About 50 kms northeast of Marange, in an area called Chimanimani, BOD discovered diamondiferous palaeoplacers. It has proven difficult to get a licence so we have agreed with local interests to allow them to own the concession while BOD would build and operate. This is similar to arrangements made on oil concessions in the Middle East. Progress is being made in this area and we are hopeful of an agreement.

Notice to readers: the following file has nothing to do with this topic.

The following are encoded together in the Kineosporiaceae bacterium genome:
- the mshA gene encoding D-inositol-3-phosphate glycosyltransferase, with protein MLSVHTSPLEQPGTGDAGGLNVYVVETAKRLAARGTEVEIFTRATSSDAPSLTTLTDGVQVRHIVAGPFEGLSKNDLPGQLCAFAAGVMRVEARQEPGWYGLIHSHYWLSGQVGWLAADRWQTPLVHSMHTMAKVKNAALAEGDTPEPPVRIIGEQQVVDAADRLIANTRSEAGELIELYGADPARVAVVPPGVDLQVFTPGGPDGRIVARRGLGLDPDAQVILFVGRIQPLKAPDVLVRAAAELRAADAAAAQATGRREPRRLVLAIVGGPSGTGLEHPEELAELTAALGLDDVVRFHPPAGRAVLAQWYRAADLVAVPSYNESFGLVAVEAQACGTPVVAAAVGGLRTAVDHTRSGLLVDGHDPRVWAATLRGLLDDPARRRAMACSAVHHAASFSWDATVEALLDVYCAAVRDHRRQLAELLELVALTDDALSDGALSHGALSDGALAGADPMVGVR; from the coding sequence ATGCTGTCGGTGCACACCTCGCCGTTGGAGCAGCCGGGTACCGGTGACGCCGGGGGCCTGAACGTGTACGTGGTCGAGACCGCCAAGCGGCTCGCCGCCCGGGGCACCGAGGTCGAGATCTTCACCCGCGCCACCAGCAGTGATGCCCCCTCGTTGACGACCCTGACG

Zimbabwe has two hardrock kimberlite mines, the Rio Tinto mine at Murowe and the now closed River Ranch. BOD has joint ventured with local interests (BOD 49%/Locals 51%) on a series of claims in the Masvingo/Beitbridge area thought to contain kimberlites. A small bulk sample is underway to demonstrate whether or not they contain diamondiferous kimberlites.
BOD recently completed a £1.5m placing at 4p a share. These funds cover currently budgeted expenditure plans for at least a year.
The future for diamonds is bright. BOD is well placed with good ground, funds and skills to successfully explore. Exploration is a high risk venture but the potential rewards make the risk worthwhile.